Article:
I’ve seen hell and it is this:
Crouched in the middle of an icy highway bridge – cars are crashing around you. You are holding the hands of a man who is bleeding out in front of you; you are putting pressure on the blood spurting from his gut. He is telling you that he is scared. You can hear sirens in the distance but you know they’re not for you. Your sirens won’t show up for what feels like hours.
Hell is trying to remember a phone number while a man screams as tourniquets are tied around his thighs. You keep telling him that you are there and everything will be all right, even though you both know it’s not true.
Hell is seeing his leg ripped off above the knee; nothing but bone, muscle, blood – air. Hell is knowing right then and there, that he will never have that leg again.
Hell is having to call this man’s parents and tell them that you are fine, but their son is not.
Hell is sitting in the emergency room, alone, hearing this man’s agonized screams as his bones are shoved back together.
Hell is that moment of unbelievable rage at God.
Hell is having to tell his mother that he was just trying to help someone. Hell is having his father snap at you both to keep it together.
Hell is a daze. Hell is hours of describing, in minute and perfect detail, everything that happened. Hell is policemen and diagrams and words, words, words.
Hell is closing your eyes and seeing only headlights heading straight for you, hearing only yourself screaming his name and the sickening crunch of bone against vehicle.
Hell is crying yourself to sleep only to wake up from nightmares only to cry yourself to sleep again.
Hell is holding his hand. A hand that once held your own in heated embrace is now limp and temperature-less and swollen and yellowed.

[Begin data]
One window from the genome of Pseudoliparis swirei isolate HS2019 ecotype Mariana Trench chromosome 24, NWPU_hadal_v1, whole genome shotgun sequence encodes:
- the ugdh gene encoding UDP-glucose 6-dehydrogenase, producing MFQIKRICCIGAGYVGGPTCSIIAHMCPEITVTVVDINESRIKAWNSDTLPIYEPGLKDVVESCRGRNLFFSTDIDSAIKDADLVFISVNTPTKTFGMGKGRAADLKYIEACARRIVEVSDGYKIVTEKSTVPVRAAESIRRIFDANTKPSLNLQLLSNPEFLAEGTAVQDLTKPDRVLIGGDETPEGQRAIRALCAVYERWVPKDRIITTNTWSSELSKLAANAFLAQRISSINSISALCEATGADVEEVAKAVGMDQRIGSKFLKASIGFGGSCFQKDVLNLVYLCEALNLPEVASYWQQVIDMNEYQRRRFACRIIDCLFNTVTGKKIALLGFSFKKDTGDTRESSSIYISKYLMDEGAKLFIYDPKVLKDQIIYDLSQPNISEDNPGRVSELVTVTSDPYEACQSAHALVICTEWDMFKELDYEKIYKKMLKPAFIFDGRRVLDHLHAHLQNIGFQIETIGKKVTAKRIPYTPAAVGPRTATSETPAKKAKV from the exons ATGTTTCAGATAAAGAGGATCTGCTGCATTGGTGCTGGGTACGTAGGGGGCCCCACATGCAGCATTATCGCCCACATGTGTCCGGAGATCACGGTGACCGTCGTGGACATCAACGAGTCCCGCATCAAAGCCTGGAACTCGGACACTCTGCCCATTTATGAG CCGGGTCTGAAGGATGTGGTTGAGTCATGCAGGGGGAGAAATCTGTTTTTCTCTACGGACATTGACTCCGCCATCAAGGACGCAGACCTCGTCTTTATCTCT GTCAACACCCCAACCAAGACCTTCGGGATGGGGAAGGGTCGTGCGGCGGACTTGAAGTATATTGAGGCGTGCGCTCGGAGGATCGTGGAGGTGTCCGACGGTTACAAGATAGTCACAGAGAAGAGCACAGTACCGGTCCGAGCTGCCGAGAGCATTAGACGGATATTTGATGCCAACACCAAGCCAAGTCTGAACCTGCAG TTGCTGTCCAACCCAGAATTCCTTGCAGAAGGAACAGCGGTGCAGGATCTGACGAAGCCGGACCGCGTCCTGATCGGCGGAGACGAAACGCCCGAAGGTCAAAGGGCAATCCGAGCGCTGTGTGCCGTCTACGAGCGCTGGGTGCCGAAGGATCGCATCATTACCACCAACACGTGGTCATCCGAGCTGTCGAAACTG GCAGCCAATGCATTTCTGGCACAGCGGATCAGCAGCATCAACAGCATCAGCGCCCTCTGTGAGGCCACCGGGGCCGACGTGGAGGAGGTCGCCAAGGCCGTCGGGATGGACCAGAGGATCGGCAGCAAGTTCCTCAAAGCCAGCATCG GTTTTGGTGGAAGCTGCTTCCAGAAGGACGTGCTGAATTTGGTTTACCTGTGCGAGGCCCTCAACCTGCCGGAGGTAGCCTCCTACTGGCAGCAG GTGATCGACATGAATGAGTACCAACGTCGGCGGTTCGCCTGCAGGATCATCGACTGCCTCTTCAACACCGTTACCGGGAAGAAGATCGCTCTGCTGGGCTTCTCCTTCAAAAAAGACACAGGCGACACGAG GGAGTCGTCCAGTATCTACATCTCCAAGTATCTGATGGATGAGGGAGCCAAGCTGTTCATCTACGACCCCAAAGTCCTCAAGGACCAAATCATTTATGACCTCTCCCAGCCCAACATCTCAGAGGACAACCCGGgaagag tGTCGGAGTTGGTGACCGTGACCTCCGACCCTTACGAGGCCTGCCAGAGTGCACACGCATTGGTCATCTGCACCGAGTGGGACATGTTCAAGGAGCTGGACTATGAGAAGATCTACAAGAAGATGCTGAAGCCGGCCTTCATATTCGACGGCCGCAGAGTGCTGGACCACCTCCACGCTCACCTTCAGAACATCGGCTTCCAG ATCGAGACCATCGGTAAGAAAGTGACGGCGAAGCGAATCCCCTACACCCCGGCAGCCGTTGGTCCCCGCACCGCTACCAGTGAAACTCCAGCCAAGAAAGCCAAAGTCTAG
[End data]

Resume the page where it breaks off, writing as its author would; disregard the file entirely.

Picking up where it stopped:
Hell is living on 4 hours of sleep a night. It’s the continual up and down emotions of the aftermath of a tragedy. It’s a tiny waiting room filled with the drama of a family that already talks behind each other’s backs.
Hell is feeling trapped. It’s having a back up escape plan in case things get too hard; if things aren’t hard enough to pack everything up and drive to the other side of the country, then things aren’t that hard.
Hell is feeling alone. Hell is knowing that the one person that would be able to comfort you and give you the strength you need is in a hospital bed in a medically induced coma and now it’s your turn to be strong, but you just don’t know if you’re strong enough.
Hell is driving home after another long night at the hospital, punching the seat next to you with your fists and howling with the rage of an animal: “Why did you leave me?!”
Hell is knowing today is the day he will be waking up from his coma, so you put on the clothes you know he likes and you take extra care with your makeup and you spray yourself with his favorite perfume, even though you know you will smell like hospital anyway, and yet again you mentally steel yourself for doctors and nurses and his ever-angry father and his silent wide-eyed mother because you know finally, finally he is coming back to you.
Hell is hurrying to the hospital after work, hell is seeing his eyes flutter open when you hold his hand, hell is feeling his hand tighten on yours, hell is seeing his eyes focus and recognize yours; wet with tears, hell is nothing but gazing into each other’s faces, a bittersweet happiness as you say a simple “Hi baby” and even though he can’t quite make the words with his mouth, he’s telling you he loves you.
Hell is taking care of a man cloudy with medication, overrun with pain and wrought with emotional trauma. Hell is trying to be the kind word in his life, even through his rage, because you know it’s not meant for you.
Hell is changing his bandages, keeping him comfortable, keeping him clean, doing everything to keep him happy and then having him snap at you in front of everyone. Hell is having to pretend that it’s okay, and that you know it’s not personal, it’s just the medicine, but inside you’re screaming for the man you loved to come back.
Hell is staying in his hospital room as his nurses take care of him and hearing his whimpers of pain as they move his broken body and seeing his eyes focus on yours as if he is using them to escape.
Hell is crying alone in the bathroom of a hospital because whenever he sees your tears he immediately opens his arms for you and apologizes and promises to be better but you know he won’t change because you know this isn’t him talking, it’s the medicine, but it seems like he manages to have a caring word for everyone BUT you so whenever you feel like crying you walk-run to the bathroom so you don’t have to explain why you’re upset.
Hell is living on the edge of insanity.